Can Niger continue to beat the odds with its democratic progress?

Analysis: The world’s poorest country has successfully organised a smooth transition of power. Could other Sahel countries follow?

Supporters dance next to a poster during the coalition campaign rally of Mohamed Bazoum, who won a landslide victory on 23 February.
Supporters dance next to a poster during the coalition campaign rally of Mohamed Bazoum, who won a landslide victory on 23 February. Photograph: Issouf Sanogo/AFP/Getty
Supporters dance next to a poster during the coalition campaign rally of Mohamed Bazoum, who won a landslide victory on 23 February. Photograph: Issouf Sanogo/AFP/Getty
Global development is supported by
Bill and Melinda Gates Foundation
About this content

Last modified on Thu 4 Mar 2021 02.32 EST

Niger, the world’s poorest country, has peacefully and successfully organised its first democratic transition of power since regaining its independence in 1960 – a milestone that should have been splashed across the front page of every newspaper.

This underreported counter-trend in a continent that has a host of rich and rabidly authoritarian rulers – and during a global crisis that UN chief António Guterres said had brought about a “pandemic of human rights abuses” – is a historic democratic moment in Niger.

Consider the circumstances under which Niger, the anxious heart of the Sahel region, has made this transition. If high rates of illiteracy and poverty hold back democratic progress then Niger ought to be condemned to a stunted life of unimaginable obstacles.

Although it is one of the the largest countries in the Sahel, only 11% of Niger – primarily in the south and in the west along the Niger River – is suitable for cultivation. Four-fifths of the north of Niger is desert, making agriculture a challenge in a country where 90% of the population survive by farming.

Despite vast reserves of oil and uranium, the vast majority of the population of 22 million are poor. Many do not have enough to eat. Illiteracy is widespread and affects more than 70% of the population, mainly women and girls. All of this will have been exacerbated by the Covid-19 pandemic, which is reversing decades of hard-won progress. In 2020, the World Food Programme (WPF) said 3.7 million Nigeriens were in need of humanitarian assistance.

Added to this is the climate crisis, which is heating the Sahel more quickly than any other part of our planet. This translates as unreliable rainfall, land degradation, drought and desertification – all of which make food security and poverty reduction not only an enormous challenge, but a catalyst for protracted armed conflicts over resources.

Vendors sell fish at a market in Diffa, in south-eastern Niger, on 23 December 2020, a few days before the country voted in presidential elections.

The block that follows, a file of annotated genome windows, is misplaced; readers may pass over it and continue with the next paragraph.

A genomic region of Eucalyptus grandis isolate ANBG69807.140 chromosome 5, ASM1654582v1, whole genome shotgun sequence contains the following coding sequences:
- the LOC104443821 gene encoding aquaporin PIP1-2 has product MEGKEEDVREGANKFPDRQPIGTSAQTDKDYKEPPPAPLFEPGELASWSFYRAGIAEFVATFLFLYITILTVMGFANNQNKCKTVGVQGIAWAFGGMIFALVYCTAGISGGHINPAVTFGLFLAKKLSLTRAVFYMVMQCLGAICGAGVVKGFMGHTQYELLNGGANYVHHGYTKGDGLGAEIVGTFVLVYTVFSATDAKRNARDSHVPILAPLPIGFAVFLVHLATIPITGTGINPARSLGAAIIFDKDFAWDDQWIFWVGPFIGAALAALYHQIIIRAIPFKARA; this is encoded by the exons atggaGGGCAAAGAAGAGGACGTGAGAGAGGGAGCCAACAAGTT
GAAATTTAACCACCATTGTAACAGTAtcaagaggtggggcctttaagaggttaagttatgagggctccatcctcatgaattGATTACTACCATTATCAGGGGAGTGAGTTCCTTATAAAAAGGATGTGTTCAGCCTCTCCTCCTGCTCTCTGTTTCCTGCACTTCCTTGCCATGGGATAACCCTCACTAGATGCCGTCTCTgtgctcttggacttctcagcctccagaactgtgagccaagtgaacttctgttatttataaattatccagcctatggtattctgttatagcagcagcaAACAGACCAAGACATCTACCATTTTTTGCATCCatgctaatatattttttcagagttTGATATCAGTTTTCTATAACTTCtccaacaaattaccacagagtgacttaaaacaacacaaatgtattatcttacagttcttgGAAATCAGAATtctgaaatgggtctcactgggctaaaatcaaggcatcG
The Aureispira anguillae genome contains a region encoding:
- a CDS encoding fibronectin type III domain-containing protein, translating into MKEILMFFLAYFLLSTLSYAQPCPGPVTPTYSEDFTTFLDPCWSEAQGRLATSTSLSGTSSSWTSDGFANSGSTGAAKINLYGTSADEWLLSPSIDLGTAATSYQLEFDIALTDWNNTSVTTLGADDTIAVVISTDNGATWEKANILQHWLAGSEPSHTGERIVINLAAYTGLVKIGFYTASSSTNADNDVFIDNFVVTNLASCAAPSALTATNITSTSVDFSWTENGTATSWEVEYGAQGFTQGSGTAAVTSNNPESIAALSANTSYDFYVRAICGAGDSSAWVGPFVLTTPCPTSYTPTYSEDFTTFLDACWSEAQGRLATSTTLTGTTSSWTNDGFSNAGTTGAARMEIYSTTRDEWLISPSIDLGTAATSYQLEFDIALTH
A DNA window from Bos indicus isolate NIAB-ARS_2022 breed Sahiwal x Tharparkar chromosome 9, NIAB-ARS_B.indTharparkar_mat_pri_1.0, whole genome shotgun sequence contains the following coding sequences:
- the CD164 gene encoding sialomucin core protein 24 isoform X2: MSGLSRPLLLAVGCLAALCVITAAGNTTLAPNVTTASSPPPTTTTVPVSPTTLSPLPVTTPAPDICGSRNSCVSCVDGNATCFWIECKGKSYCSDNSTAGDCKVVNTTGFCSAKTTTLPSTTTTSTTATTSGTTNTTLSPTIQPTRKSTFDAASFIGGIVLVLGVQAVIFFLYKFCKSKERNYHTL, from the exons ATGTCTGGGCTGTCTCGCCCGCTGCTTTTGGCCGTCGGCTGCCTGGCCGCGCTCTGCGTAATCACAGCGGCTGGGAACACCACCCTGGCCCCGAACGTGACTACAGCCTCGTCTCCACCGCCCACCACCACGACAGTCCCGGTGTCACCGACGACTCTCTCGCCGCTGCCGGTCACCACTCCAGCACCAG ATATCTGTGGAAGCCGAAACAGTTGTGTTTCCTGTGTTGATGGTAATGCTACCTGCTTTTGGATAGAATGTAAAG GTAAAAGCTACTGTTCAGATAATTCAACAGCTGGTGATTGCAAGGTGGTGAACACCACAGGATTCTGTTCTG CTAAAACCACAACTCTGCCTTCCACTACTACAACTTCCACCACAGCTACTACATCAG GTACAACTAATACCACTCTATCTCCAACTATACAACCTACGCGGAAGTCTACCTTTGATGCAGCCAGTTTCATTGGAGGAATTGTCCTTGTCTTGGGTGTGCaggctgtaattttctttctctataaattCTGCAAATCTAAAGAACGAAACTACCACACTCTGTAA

Vendors sell fish at a market in Diffa, in south-eastern Niger, on 23 December 2020, a few days before the country voted in presidential elections. Photograph: Issouf Sanogo/AFP/Getty

The “threat multiplier” of the climate crisis is perhaps what threatens Niger’s democratic aspirations most. According to the UN’s Food and Agriculture Organization (FAO), more than 80% of the region’s land is degraded. So when it rains in Niger, it floods, which causes considerable damage, displaces people from their homes and allows diseases like malaria and dengue to flourish.

The 2020 UN development index ranked Niger as the poorest country in the world – below Yemen and Syria. That is partly because it has been so exploited by governments that have been unaccountable, downright kleptocratic or even murderous.

Niger has experienced no fewer than four coups since 1960 – the last successful one in 2010 was followed by a foiled attempt in 2015 . These are difficult conditions for democracy to thrive, especially as Niger has spent nearly 25 of those 60 years under military rule.

Thus the prevailing view that a peaceful and successful democratic transition of power in a country like Niger was almost impossible; despite the examples set by other extremely poor and unequal African countries such as Botswana, Ghana, Namibia, Mauritius, Senegal or South Africa.

But despite facing a combination of extreme poverty, conflict, Covid and the impact of the climate crisis, Niger has democratically transferred power. Could this trigger a row of tumbling dominos, with presidents for life succumbing to democratic governance?

A Nigerien police officer stands guard at a market near the Diffa airport. Under the constant threat of Boko Haram, the large city on the border with Nigeria lives in a state of siege.
A Nigerien police officer stands guard at a market near the Diffa airport. Under constant threat from Boko Haram, the large city on the border with Nigeria lives in a state of siege. Photograph: Issouf Sanogo/AFP/Getty

Given the Sahel’s many seemingly intractable and interconnected challenges – which are turning Niger into a key transit country for refugees from other parts of the region – the impact of Niger’s democratic progress will reach far beyond its borders.

Have the Nigeriens turned their vast, landlocked country from hopeless case to shining example of democratic transition in Africa? Time will tell, but it is clear that the very extreme poverty that so often regresses progress is in fact driving change in Niger; inspiring a growing hunger for democratic governance.

In spite of this, Niger’s success will depend heavily on whether or not the US and other established democracies support it in rooting out poverty – perhaps the only factor which Islamic extremists, who already have a foothold in the country among its disillusioned young men, could exploit in an attempt to destabilise Niger in the future.